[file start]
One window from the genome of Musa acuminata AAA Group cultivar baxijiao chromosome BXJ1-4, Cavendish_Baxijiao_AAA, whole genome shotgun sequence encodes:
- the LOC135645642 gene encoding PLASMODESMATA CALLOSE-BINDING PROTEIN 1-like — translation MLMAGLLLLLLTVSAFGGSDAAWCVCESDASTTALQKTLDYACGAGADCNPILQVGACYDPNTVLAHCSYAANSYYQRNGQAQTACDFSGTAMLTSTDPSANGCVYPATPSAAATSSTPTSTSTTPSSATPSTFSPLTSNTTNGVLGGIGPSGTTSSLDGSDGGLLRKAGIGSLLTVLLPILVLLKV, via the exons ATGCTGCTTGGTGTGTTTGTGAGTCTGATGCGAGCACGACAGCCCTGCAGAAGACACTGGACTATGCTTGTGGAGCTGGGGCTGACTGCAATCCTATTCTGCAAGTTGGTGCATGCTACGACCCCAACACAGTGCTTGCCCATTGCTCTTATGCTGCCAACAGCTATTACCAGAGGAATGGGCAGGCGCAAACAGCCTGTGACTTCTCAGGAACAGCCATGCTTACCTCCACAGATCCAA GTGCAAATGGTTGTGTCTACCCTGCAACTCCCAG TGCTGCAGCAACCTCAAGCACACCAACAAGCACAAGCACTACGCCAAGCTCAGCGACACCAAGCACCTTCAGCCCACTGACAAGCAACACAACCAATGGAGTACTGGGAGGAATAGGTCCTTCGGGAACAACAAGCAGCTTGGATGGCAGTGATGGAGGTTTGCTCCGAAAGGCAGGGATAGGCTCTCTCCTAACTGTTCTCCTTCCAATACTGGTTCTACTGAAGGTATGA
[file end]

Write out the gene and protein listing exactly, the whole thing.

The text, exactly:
One window from the genome of Musa acuminata AAA Group cultivar baxijiao chromosome BXJ1-4, Cavendish_Baxijiao_AAA, whole genome shotgun sequence encodes:
- the LOC135645642 gene encoding PLASMODESMATA CALLOSE-BINDING PROTEIN 1-like — translation MLMAGLLLLLLTVSAFGGSDAAWCVCESDASTTALQKTLDYACGAGADCNPILQVGACYDPNTVLAHCSYAANSYYQRNGQAQTACDFSGTAMLTSTDPSANGCVYPATPSAAATSSTPTSTSTTPSSATPSTFSPLTSNTTNGVLGGIGPSGTTSSLDGSDGGLLRKAGIGSLLTVLLPILVLLKV, via the exons ATGCTGCTTGGTGTGTTTGTGAGTCTGATGCGAGCACGACAGCCCTGCAGAAGACACTGGACTATGCTTGTGGAGCTGGGGCTGACTGCAATCCTATTCTGCAAGTTGGTGCATGCTACGACCCCAACACAGTGCTTGCCCATTGCTCTTATGCTGCCAACAGCTATTACCAGAGGAATGGGCAGGCGCAAACAGCCTGTGACTTCTCAGGAACAGCCATGCTTACCTCCACAGATCCAA GTGCAAATGGTTGTGTCTACCCTGCAACTCCCAG TGCTGCAGCAACCTCAAGCACACCAACAAGCACAAGCACTACGCCAAGCTCAGCGACACCAAGCACCTTCAGCCCACTGACAAGCAACACAACCAATGGAGTACTGGGAGGAATAGGTCCTTCGGGAACAACAAGCAGCTTGGATGGCAGTGATGGAGGTTTGCTCCGAAAGGCAGGGATAGGCTCTCTCCTAACTGTTCTCCTTCCAATACTGGTTCTACTGAAGGTATGA